In Response to “Dining Services Moves Towards Concrete Food Sustainability Change”
By Molly Conlin
In the November 12 article, Dining Services Moves Towards Concrete Food Sustainability Change, Rolfe initiated an important conversation about sustainability. What is never stressed enough is that sustainability is a spectrum of options You don’t need to do everything, but you must do something. One exercise that can help is to reflect on your personal food ideology, or foodology. Do you eat meat? What kinds and how often? How much does your distance from production matter to you? Do you have any other dietary restrictions? Consider the following foodologies as starting points:
Does supporting your local economy make your mouth water? Then you’re probably a Localvore! A great deal of the chicken in dining halls is sourced regionally as are fruit and vegetables from regional, small-scale producers. You can also find fresh produce right from the Sprout! Garden. Similarly, much of the seafood served comes right from Stonington Fisheries. Coffee Grounds and Blue Camel Café purchase many of their ingredients and goods from only local, independent businesses.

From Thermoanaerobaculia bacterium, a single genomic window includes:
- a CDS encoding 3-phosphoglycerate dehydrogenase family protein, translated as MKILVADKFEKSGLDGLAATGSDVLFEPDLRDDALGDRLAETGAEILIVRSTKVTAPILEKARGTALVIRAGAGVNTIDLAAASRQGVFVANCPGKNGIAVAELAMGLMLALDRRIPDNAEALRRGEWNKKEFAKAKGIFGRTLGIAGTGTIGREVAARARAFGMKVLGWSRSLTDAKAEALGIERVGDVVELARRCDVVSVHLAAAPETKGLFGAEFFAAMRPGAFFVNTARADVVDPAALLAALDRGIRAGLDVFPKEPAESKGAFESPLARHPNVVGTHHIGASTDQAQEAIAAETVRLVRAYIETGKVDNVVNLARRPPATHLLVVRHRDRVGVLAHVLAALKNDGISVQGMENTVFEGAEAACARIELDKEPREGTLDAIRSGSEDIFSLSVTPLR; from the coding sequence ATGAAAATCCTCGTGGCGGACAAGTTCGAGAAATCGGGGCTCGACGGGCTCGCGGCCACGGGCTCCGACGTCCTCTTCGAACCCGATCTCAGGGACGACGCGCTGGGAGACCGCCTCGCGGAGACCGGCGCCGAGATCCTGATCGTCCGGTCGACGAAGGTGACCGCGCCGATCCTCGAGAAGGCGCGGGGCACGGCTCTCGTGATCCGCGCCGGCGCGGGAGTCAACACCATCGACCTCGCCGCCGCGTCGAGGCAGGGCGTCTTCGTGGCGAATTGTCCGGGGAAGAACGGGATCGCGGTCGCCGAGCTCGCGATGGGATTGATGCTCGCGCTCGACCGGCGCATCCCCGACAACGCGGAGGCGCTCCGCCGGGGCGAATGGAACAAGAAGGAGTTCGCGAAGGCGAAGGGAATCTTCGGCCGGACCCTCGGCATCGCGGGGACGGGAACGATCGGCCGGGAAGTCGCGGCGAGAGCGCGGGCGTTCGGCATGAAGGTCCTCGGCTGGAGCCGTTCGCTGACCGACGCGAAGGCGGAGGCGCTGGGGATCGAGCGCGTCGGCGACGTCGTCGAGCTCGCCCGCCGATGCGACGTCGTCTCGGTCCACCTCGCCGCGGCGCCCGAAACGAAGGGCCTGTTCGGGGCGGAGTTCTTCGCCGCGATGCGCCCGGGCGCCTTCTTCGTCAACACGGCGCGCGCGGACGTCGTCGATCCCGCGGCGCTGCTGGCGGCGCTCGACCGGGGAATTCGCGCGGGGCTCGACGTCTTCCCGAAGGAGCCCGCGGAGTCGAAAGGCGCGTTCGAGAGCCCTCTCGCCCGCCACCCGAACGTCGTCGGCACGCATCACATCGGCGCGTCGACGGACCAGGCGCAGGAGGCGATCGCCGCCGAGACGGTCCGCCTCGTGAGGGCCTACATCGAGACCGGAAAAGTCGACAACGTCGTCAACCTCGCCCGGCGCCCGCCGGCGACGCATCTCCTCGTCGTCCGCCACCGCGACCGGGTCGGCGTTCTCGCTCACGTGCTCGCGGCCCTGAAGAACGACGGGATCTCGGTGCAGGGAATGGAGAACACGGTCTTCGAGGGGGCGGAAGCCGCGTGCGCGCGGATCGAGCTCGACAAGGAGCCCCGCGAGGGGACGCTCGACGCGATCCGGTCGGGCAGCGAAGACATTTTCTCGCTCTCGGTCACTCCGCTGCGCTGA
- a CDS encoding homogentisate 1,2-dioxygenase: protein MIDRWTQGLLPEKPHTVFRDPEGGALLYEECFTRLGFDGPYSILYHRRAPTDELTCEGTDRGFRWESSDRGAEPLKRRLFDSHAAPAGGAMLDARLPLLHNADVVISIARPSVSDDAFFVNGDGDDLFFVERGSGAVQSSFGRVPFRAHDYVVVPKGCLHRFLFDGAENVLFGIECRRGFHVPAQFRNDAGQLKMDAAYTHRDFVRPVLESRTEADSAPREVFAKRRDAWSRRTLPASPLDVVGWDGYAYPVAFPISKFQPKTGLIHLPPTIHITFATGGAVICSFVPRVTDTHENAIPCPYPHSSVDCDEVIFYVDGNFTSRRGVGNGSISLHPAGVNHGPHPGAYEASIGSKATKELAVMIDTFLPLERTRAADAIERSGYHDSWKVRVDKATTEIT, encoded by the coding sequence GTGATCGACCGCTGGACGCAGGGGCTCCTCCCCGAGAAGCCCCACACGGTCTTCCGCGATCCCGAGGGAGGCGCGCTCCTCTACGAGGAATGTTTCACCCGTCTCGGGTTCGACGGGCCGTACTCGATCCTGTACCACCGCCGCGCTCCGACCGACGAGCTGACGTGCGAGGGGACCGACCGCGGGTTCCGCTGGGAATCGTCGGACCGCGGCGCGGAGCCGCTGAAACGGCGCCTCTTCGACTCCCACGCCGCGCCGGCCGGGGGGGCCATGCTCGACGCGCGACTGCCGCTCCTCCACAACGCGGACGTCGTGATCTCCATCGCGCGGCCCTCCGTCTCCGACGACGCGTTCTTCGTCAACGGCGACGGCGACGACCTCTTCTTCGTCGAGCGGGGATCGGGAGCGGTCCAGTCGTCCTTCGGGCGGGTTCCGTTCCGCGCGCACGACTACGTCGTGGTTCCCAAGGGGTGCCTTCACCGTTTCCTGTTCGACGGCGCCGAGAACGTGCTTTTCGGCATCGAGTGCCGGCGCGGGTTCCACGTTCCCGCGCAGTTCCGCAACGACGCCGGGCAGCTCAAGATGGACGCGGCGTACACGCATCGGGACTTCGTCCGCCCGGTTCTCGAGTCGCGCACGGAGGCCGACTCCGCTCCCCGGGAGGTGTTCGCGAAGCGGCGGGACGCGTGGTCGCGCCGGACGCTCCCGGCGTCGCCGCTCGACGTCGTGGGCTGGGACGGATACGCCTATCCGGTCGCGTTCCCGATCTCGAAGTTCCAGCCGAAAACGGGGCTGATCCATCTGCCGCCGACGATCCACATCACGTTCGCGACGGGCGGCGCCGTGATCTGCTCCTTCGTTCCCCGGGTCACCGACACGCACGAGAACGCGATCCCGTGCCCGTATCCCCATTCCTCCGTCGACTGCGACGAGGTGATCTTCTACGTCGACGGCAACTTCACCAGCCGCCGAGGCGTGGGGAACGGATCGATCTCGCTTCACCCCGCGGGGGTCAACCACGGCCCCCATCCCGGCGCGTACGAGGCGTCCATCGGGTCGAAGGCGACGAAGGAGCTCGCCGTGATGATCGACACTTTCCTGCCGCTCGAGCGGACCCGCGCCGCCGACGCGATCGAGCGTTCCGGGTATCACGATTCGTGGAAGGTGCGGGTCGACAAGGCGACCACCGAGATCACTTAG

Is meat not your thing? Then a plant-based diet is probably for you! Freeman Dining Hall is 100% vegetarian with vegan options and similar choices can be found regularly in the other dining halls. Looking for a snack? While all cafés typically have vegetarian options available, Coffee Grounds serves only vegetarian and vegan baked goods!
Even the Carnivores group can still be sustainable! The red meats and most poultry in the dining halls unfortunately cannot be considered sustainable, and therefore I urge you to avoid these choices and get vocal about what food options are important to you. Still craving beef? Have a group of friends pitch in for some local or organic burgers and hot dogs and fire up the grill! There are several around campus that can be reserved through ConnQuest. Also, Jazzman’s Café at Ruane’s Den serves 100% certified organic meats!
Once your meal is over, then what? Conn students proudly run an on-campus composting program that creates soil for the Sprout! Garden. Food waste from Harris is donated to the piggery at Secchiaroli Farm in Waterford. If we all make the effort when we can, our society as a whole will move closer towards a sustainable design.